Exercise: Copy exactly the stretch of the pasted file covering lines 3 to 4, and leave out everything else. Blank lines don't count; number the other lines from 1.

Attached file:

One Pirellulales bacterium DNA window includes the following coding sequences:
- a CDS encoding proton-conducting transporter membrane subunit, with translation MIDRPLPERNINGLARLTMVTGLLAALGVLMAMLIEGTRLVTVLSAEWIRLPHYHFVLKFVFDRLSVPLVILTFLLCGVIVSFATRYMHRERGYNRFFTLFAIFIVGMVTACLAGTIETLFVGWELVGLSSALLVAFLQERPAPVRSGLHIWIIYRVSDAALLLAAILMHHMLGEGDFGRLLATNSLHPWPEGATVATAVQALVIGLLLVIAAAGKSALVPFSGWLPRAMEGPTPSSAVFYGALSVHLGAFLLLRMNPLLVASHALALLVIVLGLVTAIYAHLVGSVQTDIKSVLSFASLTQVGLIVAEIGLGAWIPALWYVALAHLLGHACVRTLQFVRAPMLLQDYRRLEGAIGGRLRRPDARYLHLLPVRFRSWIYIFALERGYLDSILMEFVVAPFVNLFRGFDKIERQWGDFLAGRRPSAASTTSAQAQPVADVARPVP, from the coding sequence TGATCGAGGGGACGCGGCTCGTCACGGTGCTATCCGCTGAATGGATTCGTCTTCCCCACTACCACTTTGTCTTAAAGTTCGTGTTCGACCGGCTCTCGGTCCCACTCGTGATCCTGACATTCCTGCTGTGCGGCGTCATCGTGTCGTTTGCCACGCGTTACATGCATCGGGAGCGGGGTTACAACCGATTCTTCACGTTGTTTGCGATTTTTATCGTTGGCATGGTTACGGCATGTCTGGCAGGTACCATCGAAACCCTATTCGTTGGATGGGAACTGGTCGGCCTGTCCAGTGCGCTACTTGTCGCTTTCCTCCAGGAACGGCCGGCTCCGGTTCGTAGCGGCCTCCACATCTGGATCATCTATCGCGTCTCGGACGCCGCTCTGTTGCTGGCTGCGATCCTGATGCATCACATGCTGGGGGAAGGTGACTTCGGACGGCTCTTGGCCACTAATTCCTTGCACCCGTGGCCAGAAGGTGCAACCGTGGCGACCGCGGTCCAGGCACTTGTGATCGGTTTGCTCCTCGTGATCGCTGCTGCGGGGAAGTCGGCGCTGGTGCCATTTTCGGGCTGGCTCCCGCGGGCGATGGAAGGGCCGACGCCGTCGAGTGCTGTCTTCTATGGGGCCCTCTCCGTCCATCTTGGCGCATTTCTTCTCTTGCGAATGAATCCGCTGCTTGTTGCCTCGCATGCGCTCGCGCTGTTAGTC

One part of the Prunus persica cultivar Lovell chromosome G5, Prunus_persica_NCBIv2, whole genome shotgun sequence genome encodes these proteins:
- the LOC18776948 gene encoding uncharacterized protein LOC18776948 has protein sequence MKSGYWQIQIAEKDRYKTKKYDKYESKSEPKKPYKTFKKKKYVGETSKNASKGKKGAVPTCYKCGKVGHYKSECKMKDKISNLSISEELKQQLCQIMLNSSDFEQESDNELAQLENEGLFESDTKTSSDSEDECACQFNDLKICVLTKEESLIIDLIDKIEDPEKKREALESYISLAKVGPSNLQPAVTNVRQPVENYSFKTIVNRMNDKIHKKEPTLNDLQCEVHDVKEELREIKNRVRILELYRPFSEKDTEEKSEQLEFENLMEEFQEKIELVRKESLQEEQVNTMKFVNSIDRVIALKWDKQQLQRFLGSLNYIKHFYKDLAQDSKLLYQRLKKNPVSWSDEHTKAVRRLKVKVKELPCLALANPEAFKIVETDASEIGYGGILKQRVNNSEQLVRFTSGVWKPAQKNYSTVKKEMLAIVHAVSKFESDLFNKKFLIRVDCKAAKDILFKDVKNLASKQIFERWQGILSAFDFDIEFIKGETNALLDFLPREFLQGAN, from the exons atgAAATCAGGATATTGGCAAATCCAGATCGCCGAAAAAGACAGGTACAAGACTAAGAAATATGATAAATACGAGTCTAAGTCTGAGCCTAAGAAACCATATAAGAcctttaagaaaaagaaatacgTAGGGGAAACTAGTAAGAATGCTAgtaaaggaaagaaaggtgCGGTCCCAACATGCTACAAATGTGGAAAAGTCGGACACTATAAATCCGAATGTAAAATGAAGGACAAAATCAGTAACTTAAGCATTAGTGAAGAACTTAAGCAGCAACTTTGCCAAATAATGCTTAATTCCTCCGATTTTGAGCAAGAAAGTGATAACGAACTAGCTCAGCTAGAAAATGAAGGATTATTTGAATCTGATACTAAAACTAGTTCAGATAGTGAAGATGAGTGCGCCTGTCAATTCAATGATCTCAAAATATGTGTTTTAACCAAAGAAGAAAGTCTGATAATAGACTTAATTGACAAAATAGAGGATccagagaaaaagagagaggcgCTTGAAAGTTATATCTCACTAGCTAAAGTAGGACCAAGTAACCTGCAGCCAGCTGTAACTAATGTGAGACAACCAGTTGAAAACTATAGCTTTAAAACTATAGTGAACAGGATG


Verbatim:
One part of the Prunus persica cultivar Lovell chromosome G5, Prunus_persica_NCBIv2, whole genome shotgun sequence genome encodes these proteins:
- the LOC18776948 gene encoding uncharacterized protein LOC18776948 has protein sequence MKSGYWQIQIAEKDRYKTKKYDKYESKSEPKKPYKTFKKKKYVGETSKNASKGKKGAVPTCYKCGKVGHYKSECKMKDKISNLSISEELKQQLCQIMLNSSDFEQESDNELAQLENEGLFESDTKTSSDSEDECACQFNDLKICVLTKEESLIIDLIDKIEDPEKKREALESYISLAKVGPSNLQPAVTNVRQPVENYSFKTIVNRMNDKIHKKEPTLNDLQCEVHDVKEELREIKNRVRILELYRPFSEKDTEEKSEQLEFENLMEEFQEKIELVRKESLQEEQVNTMKFVNSIDRVIALKWDKQQLQRFLGSLNYIKHFYKDLAQDSKLLYQRLKKNPVSWSDEHTKAVRRLKVKVKELPCLALANPEAFKIVETDASEIGYGGILKQRVNNSEQLVRFTSGVWKPAQKNYSTVKKEMLAIVHAVSKFESDLFNKKFLIRVDCKAAKDILFKDVKNLASKQIFERWQGILSAFDFDIEFIKGETNALLDFLPREFLQGAN, from the exons atgAAATCAGGATATTGGCAAATCCAGATCGCCGAAAAAGACAGGTACAAGACTAAGAAATATGATAAATACGAGTCTAAGTCTGAGCCTAAGAAACCATATAAGAcctttaagaaaaagaaatacgTAGGGGAAACTAGTAAGAATGCTAgtaaaggaaagaaaggtgCGGTCCCAACATGCTACAAATGTGGAAAAGTCGGACACTATAAATCCGAATGTAAAATGAAGGACAAAATCAGTAACTTAAGCATTAGTGAAGAACTTAAGCAGCAACTTTGCCAAATAATGCTTAATTCCTCCGATTTTGAGCAAGAAAGTGATAACGAACTAGCTCAGCTAGAAAATGAAGGATTATTTGAATCTGATACTAAAACTAGTTCAGATAGTGAAGATGAGTGCGCCTGTCAATTCAATGATCTCAAAATATGTGTTTTAACCAAAGAAGAAAGTCTGATAATAGACTTAATTGACAAAATAGAGGATccagagaaaaagagagaggcgCTTGAAAGTTATATCTCACTAGCTAAAGTAGGACCAAGTAACCTGCAGCCAGCTGTAACTAATGTGAGACAACCAGTTGAAAACTATAGCTTTAAAACTATAGTGAACAGGATG